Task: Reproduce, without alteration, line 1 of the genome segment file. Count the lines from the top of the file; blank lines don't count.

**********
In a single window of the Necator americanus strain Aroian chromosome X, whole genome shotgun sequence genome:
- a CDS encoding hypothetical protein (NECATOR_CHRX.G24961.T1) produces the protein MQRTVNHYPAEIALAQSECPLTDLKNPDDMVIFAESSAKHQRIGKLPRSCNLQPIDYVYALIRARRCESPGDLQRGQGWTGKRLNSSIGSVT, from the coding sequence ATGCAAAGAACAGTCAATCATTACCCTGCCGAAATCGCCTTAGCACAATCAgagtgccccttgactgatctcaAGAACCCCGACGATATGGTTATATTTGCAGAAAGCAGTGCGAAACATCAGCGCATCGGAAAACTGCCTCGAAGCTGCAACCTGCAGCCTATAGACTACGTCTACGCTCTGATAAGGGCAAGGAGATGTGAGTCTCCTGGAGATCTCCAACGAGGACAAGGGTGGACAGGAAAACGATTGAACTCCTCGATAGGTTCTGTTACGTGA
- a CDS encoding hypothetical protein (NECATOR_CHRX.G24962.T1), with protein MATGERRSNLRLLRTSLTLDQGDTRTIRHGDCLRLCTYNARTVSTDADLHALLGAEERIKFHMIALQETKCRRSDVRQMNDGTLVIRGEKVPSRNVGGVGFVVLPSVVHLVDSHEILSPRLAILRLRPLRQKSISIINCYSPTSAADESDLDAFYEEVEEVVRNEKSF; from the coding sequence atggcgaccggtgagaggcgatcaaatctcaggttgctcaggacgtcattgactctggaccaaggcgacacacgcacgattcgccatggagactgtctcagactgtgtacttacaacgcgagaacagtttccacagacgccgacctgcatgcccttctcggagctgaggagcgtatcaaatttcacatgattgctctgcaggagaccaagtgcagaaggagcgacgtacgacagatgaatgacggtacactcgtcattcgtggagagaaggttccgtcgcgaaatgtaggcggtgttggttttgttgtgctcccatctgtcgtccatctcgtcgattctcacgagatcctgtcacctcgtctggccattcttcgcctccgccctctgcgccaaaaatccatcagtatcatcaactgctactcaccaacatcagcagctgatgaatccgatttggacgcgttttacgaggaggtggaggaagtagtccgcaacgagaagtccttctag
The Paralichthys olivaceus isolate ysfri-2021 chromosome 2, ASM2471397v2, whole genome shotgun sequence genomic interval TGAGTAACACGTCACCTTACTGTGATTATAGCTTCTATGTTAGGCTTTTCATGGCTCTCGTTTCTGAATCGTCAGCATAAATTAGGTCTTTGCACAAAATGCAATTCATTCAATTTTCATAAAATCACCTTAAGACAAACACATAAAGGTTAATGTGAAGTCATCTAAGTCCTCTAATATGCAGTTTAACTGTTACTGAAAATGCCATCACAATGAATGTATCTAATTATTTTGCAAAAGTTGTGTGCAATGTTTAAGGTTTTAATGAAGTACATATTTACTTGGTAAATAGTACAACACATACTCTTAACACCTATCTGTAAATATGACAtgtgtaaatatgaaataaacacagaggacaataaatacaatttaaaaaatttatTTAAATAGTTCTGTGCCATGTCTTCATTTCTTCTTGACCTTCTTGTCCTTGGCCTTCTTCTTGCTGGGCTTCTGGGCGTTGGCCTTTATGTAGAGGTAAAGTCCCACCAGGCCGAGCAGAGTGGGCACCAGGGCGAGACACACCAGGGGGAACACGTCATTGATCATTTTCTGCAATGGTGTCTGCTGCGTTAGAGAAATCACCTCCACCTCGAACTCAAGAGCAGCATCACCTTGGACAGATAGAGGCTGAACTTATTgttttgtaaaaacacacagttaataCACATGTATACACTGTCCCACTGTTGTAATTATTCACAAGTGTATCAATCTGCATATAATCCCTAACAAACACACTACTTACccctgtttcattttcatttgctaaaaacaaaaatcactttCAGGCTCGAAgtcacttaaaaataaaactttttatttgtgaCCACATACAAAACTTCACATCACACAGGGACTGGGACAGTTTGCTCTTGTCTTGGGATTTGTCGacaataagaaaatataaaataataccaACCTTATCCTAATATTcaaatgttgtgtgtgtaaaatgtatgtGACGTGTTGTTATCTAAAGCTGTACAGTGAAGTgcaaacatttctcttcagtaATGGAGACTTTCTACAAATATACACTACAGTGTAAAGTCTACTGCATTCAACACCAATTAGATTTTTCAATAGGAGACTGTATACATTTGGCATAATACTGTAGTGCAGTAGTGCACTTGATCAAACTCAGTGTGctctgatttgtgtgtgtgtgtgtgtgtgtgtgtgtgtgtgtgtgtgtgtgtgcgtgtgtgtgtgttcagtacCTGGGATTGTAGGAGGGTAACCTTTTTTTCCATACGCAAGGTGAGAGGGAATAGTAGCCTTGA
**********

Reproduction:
In a single window of the Necator americanus strain Aroian chromosome X, whole genome shotgun sequence genome: